Though the bold hero, beautiful heroine, and picaresque sidekick are somewhat standard for historical romance, Johnston has made hers more interesting than usual. Ralph Percy, thirty-six years old, is a seasoned veteran, the best swordsman in Virginia, and a man to be reckoned with. Johnston makes Percy’s first-person narrative believably masculine, with some fine repartee, and the relationship to his at first reluctant wife has more complexity than does the usual costume romance.
Jocelyn Leigh is perhaps more stereotypical—the proud, haughty beauty—but as her disdain turns to love, she too becomes more complex as well as more appealing. Her high-spirited courage is contagious.
The most complex characterization is that of Lord Carnal. A beautiful, arrogant minion of the king, he resembles those real favorites of King James, the Earl of Somerset and the Duke of Buckingham, but he becomes a fascinating study in damnation. Both his Italian doctor and the king seem to have a homosexual fascination with him, but his own passion for Jocelyn Leigh, carried to the point of an obsession, seems genuine, though utterly selfish, and his end is genuinely tragic. Though ruthless and unscrupulous, he has courage and is capable of gallantry.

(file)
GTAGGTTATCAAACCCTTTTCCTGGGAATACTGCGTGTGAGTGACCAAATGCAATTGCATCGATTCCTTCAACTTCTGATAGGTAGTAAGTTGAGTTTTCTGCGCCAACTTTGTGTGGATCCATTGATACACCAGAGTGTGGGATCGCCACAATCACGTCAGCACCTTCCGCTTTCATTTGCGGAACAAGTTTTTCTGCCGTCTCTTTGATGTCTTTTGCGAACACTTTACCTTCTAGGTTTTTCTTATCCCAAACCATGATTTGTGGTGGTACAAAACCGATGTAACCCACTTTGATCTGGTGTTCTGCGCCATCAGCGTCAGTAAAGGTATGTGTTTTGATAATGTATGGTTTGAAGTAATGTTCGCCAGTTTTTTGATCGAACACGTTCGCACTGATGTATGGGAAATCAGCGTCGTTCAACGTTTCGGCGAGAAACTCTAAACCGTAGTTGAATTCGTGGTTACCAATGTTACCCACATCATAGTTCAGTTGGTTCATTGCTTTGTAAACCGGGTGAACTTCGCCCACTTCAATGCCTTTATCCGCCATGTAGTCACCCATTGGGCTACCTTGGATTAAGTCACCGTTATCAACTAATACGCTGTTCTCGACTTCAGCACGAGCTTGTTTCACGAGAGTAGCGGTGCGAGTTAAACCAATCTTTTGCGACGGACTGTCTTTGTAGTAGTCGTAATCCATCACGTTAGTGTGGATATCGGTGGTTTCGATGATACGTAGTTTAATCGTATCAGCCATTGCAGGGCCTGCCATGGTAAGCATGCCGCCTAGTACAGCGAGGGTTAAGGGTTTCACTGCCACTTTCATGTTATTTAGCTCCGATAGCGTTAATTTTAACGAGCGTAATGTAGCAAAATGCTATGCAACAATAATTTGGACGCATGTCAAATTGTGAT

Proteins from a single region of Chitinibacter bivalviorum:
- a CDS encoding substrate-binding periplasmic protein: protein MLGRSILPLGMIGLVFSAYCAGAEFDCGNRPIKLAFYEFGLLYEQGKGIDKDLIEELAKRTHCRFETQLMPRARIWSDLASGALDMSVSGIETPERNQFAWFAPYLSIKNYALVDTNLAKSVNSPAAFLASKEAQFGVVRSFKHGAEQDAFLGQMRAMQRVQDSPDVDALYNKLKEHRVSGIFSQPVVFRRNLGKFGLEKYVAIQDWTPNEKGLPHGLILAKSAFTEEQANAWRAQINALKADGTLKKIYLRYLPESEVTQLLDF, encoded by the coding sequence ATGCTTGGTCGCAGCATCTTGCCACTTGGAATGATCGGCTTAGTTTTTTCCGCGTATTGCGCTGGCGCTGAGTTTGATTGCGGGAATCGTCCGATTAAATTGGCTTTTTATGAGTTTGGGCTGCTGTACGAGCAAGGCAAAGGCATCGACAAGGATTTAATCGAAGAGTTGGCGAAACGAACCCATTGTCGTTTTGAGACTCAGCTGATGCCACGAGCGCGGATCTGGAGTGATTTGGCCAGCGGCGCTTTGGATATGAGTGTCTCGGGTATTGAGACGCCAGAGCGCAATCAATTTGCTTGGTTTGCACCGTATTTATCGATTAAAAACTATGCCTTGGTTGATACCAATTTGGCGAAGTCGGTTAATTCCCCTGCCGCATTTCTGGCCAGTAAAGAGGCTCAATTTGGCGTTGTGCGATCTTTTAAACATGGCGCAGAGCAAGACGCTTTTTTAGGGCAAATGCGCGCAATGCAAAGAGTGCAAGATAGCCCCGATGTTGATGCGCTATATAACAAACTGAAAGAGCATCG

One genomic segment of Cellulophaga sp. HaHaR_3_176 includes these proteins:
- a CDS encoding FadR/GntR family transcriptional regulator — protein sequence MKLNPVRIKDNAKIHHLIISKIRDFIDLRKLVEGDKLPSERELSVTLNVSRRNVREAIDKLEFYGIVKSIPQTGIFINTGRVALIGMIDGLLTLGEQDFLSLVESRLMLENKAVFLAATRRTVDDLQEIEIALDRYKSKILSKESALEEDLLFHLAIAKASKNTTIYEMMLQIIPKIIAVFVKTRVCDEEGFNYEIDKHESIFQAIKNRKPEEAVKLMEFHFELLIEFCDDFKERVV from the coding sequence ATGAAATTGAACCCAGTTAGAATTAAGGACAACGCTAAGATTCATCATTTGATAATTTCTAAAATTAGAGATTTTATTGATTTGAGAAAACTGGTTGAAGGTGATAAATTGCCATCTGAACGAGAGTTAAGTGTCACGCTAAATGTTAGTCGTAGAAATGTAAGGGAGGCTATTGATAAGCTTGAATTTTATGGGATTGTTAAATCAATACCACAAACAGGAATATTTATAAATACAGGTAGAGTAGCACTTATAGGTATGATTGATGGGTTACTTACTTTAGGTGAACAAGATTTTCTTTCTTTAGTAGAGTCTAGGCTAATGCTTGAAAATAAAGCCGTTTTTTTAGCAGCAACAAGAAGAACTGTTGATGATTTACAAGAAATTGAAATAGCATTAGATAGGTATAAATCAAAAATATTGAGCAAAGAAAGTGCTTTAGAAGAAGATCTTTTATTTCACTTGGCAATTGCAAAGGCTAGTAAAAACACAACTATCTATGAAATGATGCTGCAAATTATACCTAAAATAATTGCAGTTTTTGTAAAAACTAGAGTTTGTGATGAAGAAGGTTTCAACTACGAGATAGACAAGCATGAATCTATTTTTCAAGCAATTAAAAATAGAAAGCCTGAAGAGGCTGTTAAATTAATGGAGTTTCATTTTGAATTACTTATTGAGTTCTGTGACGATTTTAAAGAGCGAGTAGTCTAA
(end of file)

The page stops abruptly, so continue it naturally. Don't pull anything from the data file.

There is a colorful cast of supporting characters, notably Jeremy Sparrow, former actor and crony of Ben Jonson, now an ordained minister but also an immensely strong fighting man; Diccon, the loyal retainer, who tries to kill his master in response to a blow given in anger; John Rolfe, still mourning his dead Pocahontas; and Nicolo, the treacherous Italian doctor, together with leading members of the Jamestown community, Indians, and pirates.